The Slatest

Alabama Won’t Seek Second Execution for Inmate Who Survived Botched Execution

The death chamber at the Georgia Diagnostic Prison in Jackson, GA.
The death chamber at the Georgia Diagnostic Prison in Jackson, Georgia. Erik S. Lesser/Getty Images

The Alabama attorney general’s office has agreed not to seek a new execution for Doyle Lee Hamm, a death row inmate who experienced a botched lethal injection in February, Hamm’s attorney announced on Tuesday.

Hamm was sentenced to death in 1987 for killing a night clerk in a motel robbery. Today he is 61 years old and suffers from lymphatic cancer, carcinoma, and Hepatitis C. His cancer treatment, combined with his age and past drug use, have made his veins difficult to access. Bernard Harcourt, his lawyer, has long argued that lethal injection would be impossible, and two U.N. human rights experts called on Alabama to delay the execution to avoid what “may amount to torture.” But the state wanted to try, and on Feb. 22, the U.S. Supreme Court voted 7–2 to let his execution proceed. Only Justices Sonia Sotomayor and Ruth Bader Ginsburg dissented.

For several hours, executioners attempted to locate a usable vein, sticking needles all over his body and allegedly puncturing his femoral artery and bladder, causing blood to gush from his groin. He remained conscious the entire time. Eventually, the executioners gave up, and Hamm became one of only four men in 70 years to walk out of an American execution chamber. Shortly thereafter, Alabama Department of Corrections Commissioner Jeff Dunn told reporters that “I wouldn’t necessarily characterize what we had tonight as a problem.”

Alabama initially intended to attempt a second lethal injection. But Harcourt argued that another execution would violate the Constitution’s bar on “cruel and unusual punishments” and constitute double jeopardy, illegally placing him “in jeopardy of life or limb” twice for the same offense.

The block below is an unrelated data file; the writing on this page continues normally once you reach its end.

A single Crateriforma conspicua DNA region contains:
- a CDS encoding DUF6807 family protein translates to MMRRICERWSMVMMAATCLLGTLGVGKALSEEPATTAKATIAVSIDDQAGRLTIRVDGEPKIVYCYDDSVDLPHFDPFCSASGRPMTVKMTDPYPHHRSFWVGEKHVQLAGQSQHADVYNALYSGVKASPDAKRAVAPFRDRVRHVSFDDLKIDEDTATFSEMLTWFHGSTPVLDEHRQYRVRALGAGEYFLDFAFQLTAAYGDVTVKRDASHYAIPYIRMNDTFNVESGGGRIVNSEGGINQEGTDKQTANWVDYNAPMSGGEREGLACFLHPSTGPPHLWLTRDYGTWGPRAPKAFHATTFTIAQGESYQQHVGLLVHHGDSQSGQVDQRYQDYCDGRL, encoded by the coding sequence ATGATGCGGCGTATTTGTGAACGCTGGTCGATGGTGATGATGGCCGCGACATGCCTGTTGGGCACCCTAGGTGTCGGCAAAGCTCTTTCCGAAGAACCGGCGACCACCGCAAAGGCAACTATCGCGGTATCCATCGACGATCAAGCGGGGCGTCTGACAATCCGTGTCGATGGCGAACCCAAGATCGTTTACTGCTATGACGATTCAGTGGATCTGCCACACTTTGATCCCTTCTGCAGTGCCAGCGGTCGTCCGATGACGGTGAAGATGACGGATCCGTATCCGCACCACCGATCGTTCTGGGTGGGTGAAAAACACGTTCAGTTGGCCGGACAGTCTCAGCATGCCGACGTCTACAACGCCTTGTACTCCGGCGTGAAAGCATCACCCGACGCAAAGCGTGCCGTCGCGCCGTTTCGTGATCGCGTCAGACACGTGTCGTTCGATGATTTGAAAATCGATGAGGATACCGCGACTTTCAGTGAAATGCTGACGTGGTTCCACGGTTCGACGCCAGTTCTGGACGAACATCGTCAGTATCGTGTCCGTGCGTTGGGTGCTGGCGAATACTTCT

The Supreme Court has ruled that attempting a second execution does not automatically violate the Constitution. But it has permitted a do-over only in cases that involved an unexpected equipment failure rather than a state’s deliberate ignorance of probable complications. A “single, cruelly willful attempt” at execution, in contrast, may infringe on the inmate’s constitutional rights and prohibit the state from trying again. Harcourt asserted that Alabama had plenty of notice that Hamm’s lethal injection would fail but tried anyway, thereby subjecting him to “cruelly willful” torture. In doing so, Harcourt wrote, the state forfeited its right to a second execution.

Alabama may have decided that Harcourt’s argument was too strong to counter in court—or it may simply be eager to end this publicity nightmare as quickly as possible. (The terms of the settlement are secret.) Regardless, Hamm will now be allowed to live out his remaining years in prison, though Harcourt notes that he is severely traumatized by his botched execution. The prison will presumably have to resume treatment for Hamm’s large-cell lymphoma; he had been scheduled for surgery to remove a cancerous lesion under his left eye in December, but the state canceled the operation on the same day that it issued his death warrant. Thanks to Harcourt’s settlement, there will be no more death warrants in Hamm’s future.